This Smash Bros mechanic could balance Overwatch's Doomfist - Dexerto
Overwatch

This Smash Bros mechanic could balance Overwatch’s Doomfist

Published: 6/Sep/2019 19:06 Updated: 6/Sep/2019 20:49

by Michael Gwilliam

Share


Doomfist has been one of Overwatch’s most difficult heroes to balance since he was introduced to the game on July 27, 2017. Since meteor striking onto the scene, he has devastated ladder only to be subjected to a series of nerfs and buffs never quite balancing out the hero. 

In the Overwatch League and double shield dominating the meta, Doomfist thrives because he can completely ignore shields to get in, raise hell, score and elimination and leave before he can be focused down.

Advertisement

Popular content creator and top 500 support player Nathan “KarQ” Chan may have found the perfect solution to keep Doomfist a threat, but allow for a bit more counter play to the Talon boss. 

Blizzard EntertainmentDoomfist has been one of the hardest heroes to balance.

“Doomfist players think he’s fine, support players think doom is bs,” the Canadian tweeted. “Here’s what I propose for some minor changes to him. Is this reasonable without gutting him too hard?”

Advertisement

Chan’s suggestions are to increase the volume of Seismic Slam so players have a bigger window to react before getting pounced. With all the noise in the game it can be difficult to tell when a rooftop-lurking Doom could be about to drop in.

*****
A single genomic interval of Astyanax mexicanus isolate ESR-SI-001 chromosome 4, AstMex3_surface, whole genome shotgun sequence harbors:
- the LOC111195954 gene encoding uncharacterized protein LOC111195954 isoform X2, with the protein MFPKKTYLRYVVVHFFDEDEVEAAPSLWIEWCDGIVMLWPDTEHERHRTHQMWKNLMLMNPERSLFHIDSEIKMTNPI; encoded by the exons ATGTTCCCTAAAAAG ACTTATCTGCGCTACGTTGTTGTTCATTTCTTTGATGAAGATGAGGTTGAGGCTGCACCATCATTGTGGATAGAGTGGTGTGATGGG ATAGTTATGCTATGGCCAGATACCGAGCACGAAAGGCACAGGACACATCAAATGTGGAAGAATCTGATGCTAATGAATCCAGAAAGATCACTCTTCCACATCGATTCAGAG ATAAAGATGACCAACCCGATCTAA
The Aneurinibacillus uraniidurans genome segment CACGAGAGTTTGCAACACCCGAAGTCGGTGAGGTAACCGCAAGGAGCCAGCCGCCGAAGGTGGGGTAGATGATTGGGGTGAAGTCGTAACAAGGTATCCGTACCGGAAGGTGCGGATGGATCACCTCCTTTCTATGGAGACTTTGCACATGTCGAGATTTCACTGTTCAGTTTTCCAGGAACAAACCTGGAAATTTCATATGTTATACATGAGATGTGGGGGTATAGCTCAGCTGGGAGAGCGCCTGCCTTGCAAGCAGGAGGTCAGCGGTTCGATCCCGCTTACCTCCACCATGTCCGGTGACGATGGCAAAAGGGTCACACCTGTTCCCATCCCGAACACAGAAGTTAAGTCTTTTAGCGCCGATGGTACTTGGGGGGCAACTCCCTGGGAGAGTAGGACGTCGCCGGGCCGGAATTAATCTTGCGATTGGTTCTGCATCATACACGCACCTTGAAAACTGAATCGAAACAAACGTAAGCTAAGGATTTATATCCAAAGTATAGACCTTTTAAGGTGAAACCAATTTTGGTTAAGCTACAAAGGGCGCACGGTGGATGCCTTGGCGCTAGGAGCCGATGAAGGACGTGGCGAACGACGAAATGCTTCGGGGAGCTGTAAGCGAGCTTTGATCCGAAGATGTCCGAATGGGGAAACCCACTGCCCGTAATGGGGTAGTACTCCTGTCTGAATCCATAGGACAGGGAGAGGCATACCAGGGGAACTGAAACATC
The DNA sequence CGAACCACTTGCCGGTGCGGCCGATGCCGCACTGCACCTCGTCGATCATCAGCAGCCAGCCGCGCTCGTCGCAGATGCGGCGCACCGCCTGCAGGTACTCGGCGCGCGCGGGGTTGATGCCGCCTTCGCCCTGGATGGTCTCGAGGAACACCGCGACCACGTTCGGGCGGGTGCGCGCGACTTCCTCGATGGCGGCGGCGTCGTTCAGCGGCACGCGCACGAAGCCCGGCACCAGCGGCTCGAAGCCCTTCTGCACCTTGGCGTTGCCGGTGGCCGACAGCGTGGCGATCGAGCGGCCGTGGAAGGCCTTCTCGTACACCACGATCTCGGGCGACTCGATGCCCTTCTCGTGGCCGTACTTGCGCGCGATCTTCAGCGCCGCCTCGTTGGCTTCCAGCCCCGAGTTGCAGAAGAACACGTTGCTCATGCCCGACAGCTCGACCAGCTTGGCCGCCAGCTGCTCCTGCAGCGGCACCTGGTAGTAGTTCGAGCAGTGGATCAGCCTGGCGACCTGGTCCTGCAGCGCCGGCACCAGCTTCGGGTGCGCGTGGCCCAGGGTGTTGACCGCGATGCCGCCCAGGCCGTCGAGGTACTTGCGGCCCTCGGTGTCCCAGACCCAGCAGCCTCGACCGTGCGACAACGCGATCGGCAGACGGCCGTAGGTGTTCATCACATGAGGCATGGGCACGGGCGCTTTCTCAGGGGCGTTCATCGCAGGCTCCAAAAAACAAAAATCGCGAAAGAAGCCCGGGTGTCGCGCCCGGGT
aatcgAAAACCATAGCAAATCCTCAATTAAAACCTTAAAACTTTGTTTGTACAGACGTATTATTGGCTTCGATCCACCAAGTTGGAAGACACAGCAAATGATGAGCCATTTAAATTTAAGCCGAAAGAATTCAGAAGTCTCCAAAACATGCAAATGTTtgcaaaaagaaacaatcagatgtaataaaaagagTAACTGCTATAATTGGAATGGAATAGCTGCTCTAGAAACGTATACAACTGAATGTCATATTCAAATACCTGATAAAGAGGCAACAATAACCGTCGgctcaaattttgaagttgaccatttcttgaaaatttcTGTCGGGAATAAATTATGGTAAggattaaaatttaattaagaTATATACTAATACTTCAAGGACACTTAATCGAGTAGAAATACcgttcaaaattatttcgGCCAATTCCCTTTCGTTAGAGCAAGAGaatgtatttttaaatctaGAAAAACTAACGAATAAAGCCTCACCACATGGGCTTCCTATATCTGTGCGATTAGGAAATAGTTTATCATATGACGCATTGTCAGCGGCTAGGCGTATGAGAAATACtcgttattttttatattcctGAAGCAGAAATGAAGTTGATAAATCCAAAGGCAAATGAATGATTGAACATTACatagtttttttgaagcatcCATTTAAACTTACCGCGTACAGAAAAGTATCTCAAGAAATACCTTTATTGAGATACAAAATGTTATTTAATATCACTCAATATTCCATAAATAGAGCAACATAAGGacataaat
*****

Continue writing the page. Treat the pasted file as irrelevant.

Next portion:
But the biggest change KarQ suggests is to implement a form of DI (directional influence) to counter Doomfist’s Rocket Punch by moving against it. At the moment, a punch connecting can send an opponent into a wall for a maximum of 250 damage.

The problem is Doomfist’s target could be relatively far away from the wall yet still get blasted into it leading to an instant kill. The only thing than can save someone in that instance is a friendly Zarya barrier, Immortality Field from Baptiste, a Nano Boost from Ana for 50% damage reduction, a Lucio Sound Barrier (which would need to be cast before the punch even connected), or Brigitte’s armor coming in at just the right moment. There is nothing that the player being punched can do to save themselves.

Advertisement

Blizzard EntertainmentDoomfist is a key hero in the Overwatch lore.

KarQ says this change would “reward players who are able to react and at least move IN his direction to lessen the knockback distance”. 

“At least we have a minor chance to counterplay it by reactively moving against his punch direction,” he added. 

DI is a mechanic in the Super Smash Bros series and mastering it is essential at high levels. Players who are sent off screen are forced to move towards their opponent and away from the blast zone at the edge of the stage to avoid losing a life. 

Advertisement

While directional influence has existed in Overwatch in terms of boops, applying it to Doomfist’s Rocket Punch could be just what the doctor ordered to keep Doomfist strong, but add just a bit of counter play. 

Overwatch

Jeff Kaplan reveals his ideal competitive Overwatch meta

Published: 8/Oct/2020 3:13

by Theo Salaun

Share